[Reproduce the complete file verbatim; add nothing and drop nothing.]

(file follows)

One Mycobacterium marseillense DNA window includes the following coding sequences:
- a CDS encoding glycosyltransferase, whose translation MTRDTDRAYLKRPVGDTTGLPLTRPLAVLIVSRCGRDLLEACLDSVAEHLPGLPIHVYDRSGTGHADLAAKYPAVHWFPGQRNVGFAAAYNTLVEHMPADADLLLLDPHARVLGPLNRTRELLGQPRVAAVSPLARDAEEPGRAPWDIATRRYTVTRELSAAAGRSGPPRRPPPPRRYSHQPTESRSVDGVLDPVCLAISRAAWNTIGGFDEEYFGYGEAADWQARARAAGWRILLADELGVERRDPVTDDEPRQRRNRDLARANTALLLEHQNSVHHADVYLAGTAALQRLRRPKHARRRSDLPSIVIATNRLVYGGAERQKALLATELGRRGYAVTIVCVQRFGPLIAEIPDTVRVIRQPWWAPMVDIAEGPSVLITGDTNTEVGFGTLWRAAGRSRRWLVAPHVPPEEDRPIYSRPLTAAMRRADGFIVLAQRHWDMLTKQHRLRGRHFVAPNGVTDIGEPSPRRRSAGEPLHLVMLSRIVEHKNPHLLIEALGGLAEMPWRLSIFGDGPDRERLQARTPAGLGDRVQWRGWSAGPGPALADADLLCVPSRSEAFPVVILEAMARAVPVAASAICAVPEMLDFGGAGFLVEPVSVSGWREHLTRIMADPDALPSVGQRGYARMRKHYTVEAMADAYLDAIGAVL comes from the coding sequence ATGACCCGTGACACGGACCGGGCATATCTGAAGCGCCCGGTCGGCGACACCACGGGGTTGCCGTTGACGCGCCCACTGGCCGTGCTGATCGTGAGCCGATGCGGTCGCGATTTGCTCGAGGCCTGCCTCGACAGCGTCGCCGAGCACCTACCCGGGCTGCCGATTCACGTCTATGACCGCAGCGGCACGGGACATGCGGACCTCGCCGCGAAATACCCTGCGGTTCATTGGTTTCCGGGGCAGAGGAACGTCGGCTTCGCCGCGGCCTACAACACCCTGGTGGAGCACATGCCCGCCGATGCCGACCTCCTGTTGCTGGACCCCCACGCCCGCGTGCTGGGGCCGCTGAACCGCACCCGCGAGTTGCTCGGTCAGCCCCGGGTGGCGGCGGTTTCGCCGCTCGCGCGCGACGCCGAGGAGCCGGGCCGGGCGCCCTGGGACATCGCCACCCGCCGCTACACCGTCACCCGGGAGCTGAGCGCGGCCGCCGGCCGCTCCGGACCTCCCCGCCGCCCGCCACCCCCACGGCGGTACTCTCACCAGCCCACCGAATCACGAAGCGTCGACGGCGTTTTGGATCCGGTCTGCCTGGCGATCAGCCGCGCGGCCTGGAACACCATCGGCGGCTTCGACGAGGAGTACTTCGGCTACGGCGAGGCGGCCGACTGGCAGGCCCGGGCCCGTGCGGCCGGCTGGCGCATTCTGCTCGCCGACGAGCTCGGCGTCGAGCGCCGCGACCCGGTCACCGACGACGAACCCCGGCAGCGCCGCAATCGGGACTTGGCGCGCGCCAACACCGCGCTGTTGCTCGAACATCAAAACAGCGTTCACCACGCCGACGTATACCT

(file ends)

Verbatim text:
One Mycobacterium marseillense DNA window includes the following coding sequences:
- a CDS encoding glycosyltransferase, whose translation MTRDTDRAYLKRPVGDTTGLPLTRPLAVLIVSRCGRDLLEACLDSVAEHLPGLPIHVYDRSGTGHADLAAKYPAVHWFPGQRNVGFAAAYNTLVEHMPADADLLLLDPHARVLGPLNRTRELLGQPRVAAVSPLARDAEEPGRAPWDIATRRYTVTRELSAAAGRSGPPRRPPPPRRYSHQPTESRSVDGVLDPVCLAISRAAWNTIGGFDEEYFGYGEAADWQARARAAGWRILLADELGVERRDPVTDDEPRQRRNRDLARANTALLLEHQNSVHHADVYLAGTAALQRLRRPKHARRRSDLPSIVIATNRLVYGGAERQKALLATELGRRGYAVTIVCVQRFGPLIAEIPDTVRVIRQPWWAPMVDIAEGPSVLITGDTNTEVGFGTLWRAAGRSRRWLVAPHVPPEEDRPIYSRPLTAAMRRADGFIVLAQRHWDMLTKQHRLRGRHFVAPNGVTDIGEPSPRRRSAGEPLHLVMLSRIVEHKNPHLLIEALGGLAEMPWRLSIFGDGPDRERLQARTPAGLGDRVQWRGWSAGPGPALADADLLCVPSRSEAFPVVILEAMARAVPVAASAICAVPEMLDFGGAGFLVEPVSVSGWREHLTRIMADPDALPSVGQRGYARMRKHYTVEAMADAYLDAIGAVL comes from the coding sequence ATGACCCGTGACACGGACCGGGCATATCTGAAGCGCCCGGTCGGCGACACCACGGGGTTGCCGTTGACGCGCCCACTGGCCGTGCTGATCGTGAGCCGATGCGGTCGCGATTTGCTCGAGGCCTGCCTCGACAGCGTCGCCGAGCACCTACCCGGGCTGCCGATTCACGTCTATGACCGCAGCGGCACGGGACATGCGGACCTCGCCGCGAAATACCCTGCGGTTCATTGGTTTCCGGGGCAGAGGAACGTCGGCTTCGCCGCGGCCTACAACACCCTGGTGGAGCACATGCCCGCCGATGCCGACCTCCTGTTGCTGGACCCCCACGCCCGCGTGCTGGGGCCGCTGAACCGCACCCGCGAGTTGCTCGGTCAGCCCCGGGTGGCGGCGGTTTCGCCGCTCGCGCGCGACGCCGAGGAGCCGGGCCGGGCGCCCTGGGACATCGCCACCCGCCGCTACACCGTCACCCGGGAGCTGAGCGCGGCCGCCGGCCGCTCCGGACCTCCCCGCCGCCCGCCACCCCCACGGCGGTACTCTCACCAGCCCACCGAATCACGAAGCGTCGACGGCGTTTTGGATCCGGTCTGCCTGGCGATCAGCCGCGCGGCCTGGAACACCATCGGCGGCTTCGACGAGGAGTACTTCGGCTACGGCGAGGCGGCCGACTGGCAGGCCCGGGCCCGTGCGGCCGGCTGGCGCATTCTGCTCGCCGACGAGCTCGGCGTCGAGCGCCGCGACCCGGTCACCGACGACGAACCCCGGCAGCGCCGCAATCGGGACTTGGCGCGCGCCAACACCGCGCTGTTGCTCGAACATCAAAACAGCGTTCACCACGCCGACGTATACCT